The Blockbuster Stocks That Wall Street Consistently Misses

This event is one of the simplest, yet most often misunderstood ways for investors to beat the market.

It can be tough to determine when or if this event will happen. But when it does, more often than not, investors make out like bandits.

I'm talking about spinoffs, which can happen for a variety of reasons...

Sometimes they are done to trim the loose parts of a company after a major acquisition in order to satisfy anti-trust requirements. Other times, spinoffs are undertaken to resolve friction or conflicts of interest between a subsidiary and parent.

Smaller subsidiaries or business units often lose out on the full recognition that they deserve only because they get overshadowed by the parent company. Once they are spun off, the market can truly appreciate their value.

Some spinoffs need time to develop before they can fire on all cylinders, but once they do, history has proven that these new firms tend to outperform the market.

Consider this:

Both Marathon Petroleum (NYSE: MPC ) and Huntington Ingalls (NYSE: HII ) plodded along for a year or two after they were spun off as standalone companies. But they eventually hit their stride.

Analysts have underestimated Huntington's earnings by more than 10% in each of the last four quarters. After its spinoff from parent company Northrop Grumman Corp. (NYSE: NOC ) in March 2011, Huntington's shares have increased more than 228%, far outperforming the S&P 500's 66% return over the period.

The chart below shows Huntington's performance compared with the broader market as well as its former parent, Northrop Grumman.

Marathon, meanwhile, has been a little more of a mixed bag. But analysts underestimated its second-quarter 2014 earnings by more than 30% and misjudged its fourth-quarter 2013 earnings by more than 80%.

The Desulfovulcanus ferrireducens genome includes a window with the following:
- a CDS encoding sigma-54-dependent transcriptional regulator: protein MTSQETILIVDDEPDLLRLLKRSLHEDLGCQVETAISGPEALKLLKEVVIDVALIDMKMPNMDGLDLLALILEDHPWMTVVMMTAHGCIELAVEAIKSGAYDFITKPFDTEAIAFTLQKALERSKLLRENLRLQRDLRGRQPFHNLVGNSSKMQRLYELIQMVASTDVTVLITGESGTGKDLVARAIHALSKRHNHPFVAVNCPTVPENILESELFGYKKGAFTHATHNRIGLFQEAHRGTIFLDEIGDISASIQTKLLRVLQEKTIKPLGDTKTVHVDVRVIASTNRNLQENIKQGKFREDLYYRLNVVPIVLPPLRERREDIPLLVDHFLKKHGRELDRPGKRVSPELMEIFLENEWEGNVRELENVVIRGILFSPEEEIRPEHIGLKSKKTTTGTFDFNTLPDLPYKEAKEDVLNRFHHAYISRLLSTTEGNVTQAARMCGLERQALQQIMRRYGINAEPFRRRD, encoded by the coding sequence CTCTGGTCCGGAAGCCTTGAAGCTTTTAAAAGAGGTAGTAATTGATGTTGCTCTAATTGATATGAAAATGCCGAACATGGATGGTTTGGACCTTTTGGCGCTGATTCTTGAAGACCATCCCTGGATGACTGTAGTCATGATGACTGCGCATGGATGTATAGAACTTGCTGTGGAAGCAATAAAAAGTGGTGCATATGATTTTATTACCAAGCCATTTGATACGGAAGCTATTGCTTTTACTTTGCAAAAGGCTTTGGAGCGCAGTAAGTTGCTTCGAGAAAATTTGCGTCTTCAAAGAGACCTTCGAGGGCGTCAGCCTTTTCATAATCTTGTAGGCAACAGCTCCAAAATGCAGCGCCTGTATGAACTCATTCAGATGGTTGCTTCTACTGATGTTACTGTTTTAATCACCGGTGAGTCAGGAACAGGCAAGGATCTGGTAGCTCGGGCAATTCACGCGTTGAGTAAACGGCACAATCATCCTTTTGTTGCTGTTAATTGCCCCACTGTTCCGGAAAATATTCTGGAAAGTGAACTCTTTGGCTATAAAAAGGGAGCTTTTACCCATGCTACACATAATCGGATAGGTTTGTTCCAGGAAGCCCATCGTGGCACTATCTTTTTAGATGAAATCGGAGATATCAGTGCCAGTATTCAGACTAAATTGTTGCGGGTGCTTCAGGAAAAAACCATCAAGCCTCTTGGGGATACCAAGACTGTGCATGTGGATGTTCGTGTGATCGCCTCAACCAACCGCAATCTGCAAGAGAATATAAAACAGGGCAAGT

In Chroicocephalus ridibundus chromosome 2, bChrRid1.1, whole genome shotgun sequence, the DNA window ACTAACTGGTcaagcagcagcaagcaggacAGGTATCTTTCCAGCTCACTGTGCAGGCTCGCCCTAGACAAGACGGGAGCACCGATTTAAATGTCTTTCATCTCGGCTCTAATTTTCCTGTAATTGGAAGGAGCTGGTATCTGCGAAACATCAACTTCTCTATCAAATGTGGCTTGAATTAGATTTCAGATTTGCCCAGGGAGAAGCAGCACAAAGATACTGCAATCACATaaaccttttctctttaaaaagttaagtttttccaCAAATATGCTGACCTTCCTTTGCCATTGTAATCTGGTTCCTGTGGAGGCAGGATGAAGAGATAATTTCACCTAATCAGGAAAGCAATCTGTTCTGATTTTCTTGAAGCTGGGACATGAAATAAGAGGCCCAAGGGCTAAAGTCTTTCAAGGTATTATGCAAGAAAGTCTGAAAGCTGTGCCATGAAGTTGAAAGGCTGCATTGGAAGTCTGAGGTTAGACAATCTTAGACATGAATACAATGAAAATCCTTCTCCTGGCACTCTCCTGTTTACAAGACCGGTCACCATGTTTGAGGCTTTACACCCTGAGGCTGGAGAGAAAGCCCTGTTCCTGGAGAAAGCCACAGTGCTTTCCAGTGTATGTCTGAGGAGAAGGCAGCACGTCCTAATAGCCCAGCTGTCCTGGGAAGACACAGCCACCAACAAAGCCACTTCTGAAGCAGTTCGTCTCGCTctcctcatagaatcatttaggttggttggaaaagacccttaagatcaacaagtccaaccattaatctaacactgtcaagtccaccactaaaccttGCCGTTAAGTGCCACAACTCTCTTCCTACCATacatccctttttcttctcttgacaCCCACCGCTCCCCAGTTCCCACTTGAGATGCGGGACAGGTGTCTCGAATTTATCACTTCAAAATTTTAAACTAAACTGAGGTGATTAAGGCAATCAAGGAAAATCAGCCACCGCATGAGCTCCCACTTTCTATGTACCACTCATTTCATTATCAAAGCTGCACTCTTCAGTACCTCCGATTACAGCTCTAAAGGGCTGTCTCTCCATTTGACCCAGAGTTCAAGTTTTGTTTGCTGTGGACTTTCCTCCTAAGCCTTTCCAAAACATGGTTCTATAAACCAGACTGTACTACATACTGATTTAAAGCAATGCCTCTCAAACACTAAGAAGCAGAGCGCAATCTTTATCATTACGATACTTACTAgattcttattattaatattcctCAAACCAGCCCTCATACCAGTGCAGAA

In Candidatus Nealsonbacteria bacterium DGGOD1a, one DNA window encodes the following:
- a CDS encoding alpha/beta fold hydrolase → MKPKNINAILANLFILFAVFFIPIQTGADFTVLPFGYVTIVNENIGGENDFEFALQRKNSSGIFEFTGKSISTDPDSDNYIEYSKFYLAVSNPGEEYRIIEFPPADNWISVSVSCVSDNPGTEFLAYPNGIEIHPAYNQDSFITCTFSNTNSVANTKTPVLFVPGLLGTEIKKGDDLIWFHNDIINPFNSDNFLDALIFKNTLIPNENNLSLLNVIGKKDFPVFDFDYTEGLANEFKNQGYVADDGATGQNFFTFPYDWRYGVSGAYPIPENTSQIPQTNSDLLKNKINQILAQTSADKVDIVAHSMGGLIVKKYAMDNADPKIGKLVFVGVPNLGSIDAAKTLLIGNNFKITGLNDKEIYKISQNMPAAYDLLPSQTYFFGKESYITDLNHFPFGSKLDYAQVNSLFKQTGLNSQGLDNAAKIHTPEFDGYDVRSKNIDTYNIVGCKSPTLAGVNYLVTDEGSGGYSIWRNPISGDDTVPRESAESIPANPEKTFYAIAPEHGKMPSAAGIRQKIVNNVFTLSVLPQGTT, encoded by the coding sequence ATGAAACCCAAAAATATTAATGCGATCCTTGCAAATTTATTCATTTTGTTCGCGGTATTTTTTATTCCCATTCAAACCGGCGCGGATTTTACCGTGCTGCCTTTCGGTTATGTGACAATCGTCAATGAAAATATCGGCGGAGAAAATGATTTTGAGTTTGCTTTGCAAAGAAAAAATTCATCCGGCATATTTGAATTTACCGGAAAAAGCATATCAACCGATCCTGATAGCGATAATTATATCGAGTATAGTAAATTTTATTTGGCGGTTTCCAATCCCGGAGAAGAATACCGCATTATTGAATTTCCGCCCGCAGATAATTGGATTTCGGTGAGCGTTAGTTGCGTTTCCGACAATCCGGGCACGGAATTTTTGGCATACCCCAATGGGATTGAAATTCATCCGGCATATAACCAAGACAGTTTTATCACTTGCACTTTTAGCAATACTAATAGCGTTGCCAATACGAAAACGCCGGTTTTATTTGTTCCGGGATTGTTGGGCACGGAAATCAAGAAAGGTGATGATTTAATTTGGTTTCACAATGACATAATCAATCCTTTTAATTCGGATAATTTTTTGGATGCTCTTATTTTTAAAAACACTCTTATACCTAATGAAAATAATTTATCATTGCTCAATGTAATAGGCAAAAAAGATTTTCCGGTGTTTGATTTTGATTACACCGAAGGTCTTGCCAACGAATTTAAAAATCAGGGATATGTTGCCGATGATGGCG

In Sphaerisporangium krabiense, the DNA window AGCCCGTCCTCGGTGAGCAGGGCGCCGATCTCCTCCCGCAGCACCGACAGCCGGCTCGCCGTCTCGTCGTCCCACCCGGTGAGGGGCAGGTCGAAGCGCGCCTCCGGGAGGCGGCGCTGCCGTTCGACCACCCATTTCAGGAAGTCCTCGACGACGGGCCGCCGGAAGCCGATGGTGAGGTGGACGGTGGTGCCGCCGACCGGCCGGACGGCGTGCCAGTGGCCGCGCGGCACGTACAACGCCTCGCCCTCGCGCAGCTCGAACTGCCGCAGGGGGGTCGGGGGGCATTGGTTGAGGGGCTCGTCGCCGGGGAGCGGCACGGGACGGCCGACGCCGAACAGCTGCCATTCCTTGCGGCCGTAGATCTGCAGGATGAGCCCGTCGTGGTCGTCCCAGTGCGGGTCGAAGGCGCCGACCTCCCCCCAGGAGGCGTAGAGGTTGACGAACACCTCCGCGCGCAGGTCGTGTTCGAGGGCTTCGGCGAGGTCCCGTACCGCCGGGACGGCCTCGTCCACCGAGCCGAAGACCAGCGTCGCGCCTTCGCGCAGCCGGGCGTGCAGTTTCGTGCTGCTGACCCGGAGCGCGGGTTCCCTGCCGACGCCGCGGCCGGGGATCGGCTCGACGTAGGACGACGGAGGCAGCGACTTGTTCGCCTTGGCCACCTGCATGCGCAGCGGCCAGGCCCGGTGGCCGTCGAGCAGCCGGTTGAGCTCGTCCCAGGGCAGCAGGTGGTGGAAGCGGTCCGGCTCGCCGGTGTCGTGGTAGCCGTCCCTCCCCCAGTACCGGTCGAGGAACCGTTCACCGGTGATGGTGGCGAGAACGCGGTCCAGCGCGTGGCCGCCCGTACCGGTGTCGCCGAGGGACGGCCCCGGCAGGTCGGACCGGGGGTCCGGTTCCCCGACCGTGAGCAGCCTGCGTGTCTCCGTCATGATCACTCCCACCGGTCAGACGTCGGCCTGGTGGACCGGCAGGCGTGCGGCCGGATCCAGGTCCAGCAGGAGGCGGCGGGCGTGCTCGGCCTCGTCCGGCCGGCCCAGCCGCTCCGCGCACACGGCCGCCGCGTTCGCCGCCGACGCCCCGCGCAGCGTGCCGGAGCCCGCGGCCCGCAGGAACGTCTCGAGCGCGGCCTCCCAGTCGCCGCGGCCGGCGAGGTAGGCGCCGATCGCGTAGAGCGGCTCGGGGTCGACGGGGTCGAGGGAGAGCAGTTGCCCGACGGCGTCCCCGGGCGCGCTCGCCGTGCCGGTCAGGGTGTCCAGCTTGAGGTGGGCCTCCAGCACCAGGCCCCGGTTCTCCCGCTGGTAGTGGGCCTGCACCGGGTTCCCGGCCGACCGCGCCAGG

After its spinoff from parent company Marathon Oil Corp. (NYSE: MRO ) in June 2011, MPC's shares have increased 180%, far outperforming the S&P 500's 57% return over the period. The parent company's shares, meanwhile, have fallen 7%.

Spinoffs tend to be misjudged by analysts, but they can outperform the broader market and lead to big gains for investors. But you have to be patient.

I recently recommended another spinoff to readers of my premium service, Stock of the Month . I've been quietly tracking the firm since its spinoff, and now I'm finally ready to see my patience pay off.

The stock was officially launched as a new company in late 2011 and includes dozens of well-known global water infrastructure brands. But you could hardly call it a young or inexperienced company.

I've had my eye on this firm for a while, but I didn't want to jump right in. I thought it might take some time for all the different brands to come together as one company.

I also wanted to wait until the finances for U.S. state and local governments had stabilized. The U.S. makes up roughly a third of this company's revenues. Water infrastructure systems aren't cheap, and revenues are sensitive to global economic conditions.

This firm did underperform for the first couple of years as a "new" company. But, in 2014, the company hit its stride and that's why I now rate this company as a "buy."

Unfortunately, I don't have time to tell you more about this company today, but the key takeaway is that spinoffs are a powerful, often overlooked aspect of the market and they have proven to return huge gains to patient investors.

And that is what my Stock of the Month newsletter is really all about: patience, good timing and disciplined portfolio management. Buying on a whim and selling at the wrong time are some of the easiest mistakes an investor can make, but with a few simple rules these errors can be avoided. With a little timing and discipline, anyone can benefit from a well-managed portfolio. If you'd like to learn more about Stock of the Month , visit this link .

The views and opinions expressed herein are the views and opinions of the author and do not necessarily reflect those of Nasdaq, Inc.

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The views and opinions expressed herein are the views and opinions of the author and do not necessarily reflect those of Nasdaq, Inc.

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